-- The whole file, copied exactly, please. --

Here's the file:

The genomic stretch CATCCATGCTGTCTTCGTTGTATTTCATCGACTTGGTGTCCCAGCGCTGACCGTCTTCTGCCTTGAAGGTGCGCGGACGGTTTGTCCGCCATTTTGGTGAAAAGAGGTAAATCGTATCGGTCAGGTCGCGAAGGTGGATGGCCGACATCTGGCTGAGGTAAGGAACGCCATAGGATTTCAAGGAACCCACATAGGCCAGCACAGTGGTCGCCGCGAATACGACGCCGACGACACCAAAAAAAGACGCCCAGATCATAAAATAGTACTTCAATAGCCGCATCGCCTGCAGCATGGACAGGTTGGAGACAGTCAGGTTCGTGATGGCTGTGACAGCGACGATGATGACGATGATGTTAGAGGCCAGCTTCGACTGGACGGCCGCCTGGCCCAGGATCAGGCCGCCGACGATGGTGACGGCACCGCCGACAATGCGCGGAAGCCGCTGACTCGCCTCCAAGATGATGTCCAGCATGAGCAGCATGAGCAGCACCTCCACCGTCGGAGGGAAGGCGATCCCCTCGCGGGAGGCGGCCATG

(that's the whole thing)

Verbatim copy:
The genomic stretch CATCCATGCTGTCTTCGTTGTATTTCATCGACTTGGTGTCCCAGCGCTGACCGTCTTCTGCCTTGAAGGTGCGCGGACGGTTTGTCCGCCATTTTGGTGAAAAGAGGTAAATCGTATCGGTCAGGTCGCGAAGGTGGATGGCCGACATCTGGCTGAGGTAAGGAACGCCATAGGATTTCAAGGAACCCACATAGGCCAGCACAGTGGTCGCCGCGAATACGACGCCGACGACACCAAAAAAAGACGCCCAGATCATAAAATAGTACTTCAATAGCCGCATCGCCTGCAGCATGGACAGGTTGGAGACAGTCAGGTTCGTGATGGCTGTGACAGCGACGATGATGACGATGATGTTAGAGGCCAGCTTCGACTGGACGGCCGCCTGGCCCAGGATCAGGCCGCCGACGATGGTGACGGCACCGCCGACAATGCGCGGAAGCCGCTGACTCGCCTCCAAGATGATGTCCAGCATGAGCAGCATGAGCAGCACCTCCACCGTCGGAGGGAAGGCGATCCCCTCGCGGGAGGCGGCCATG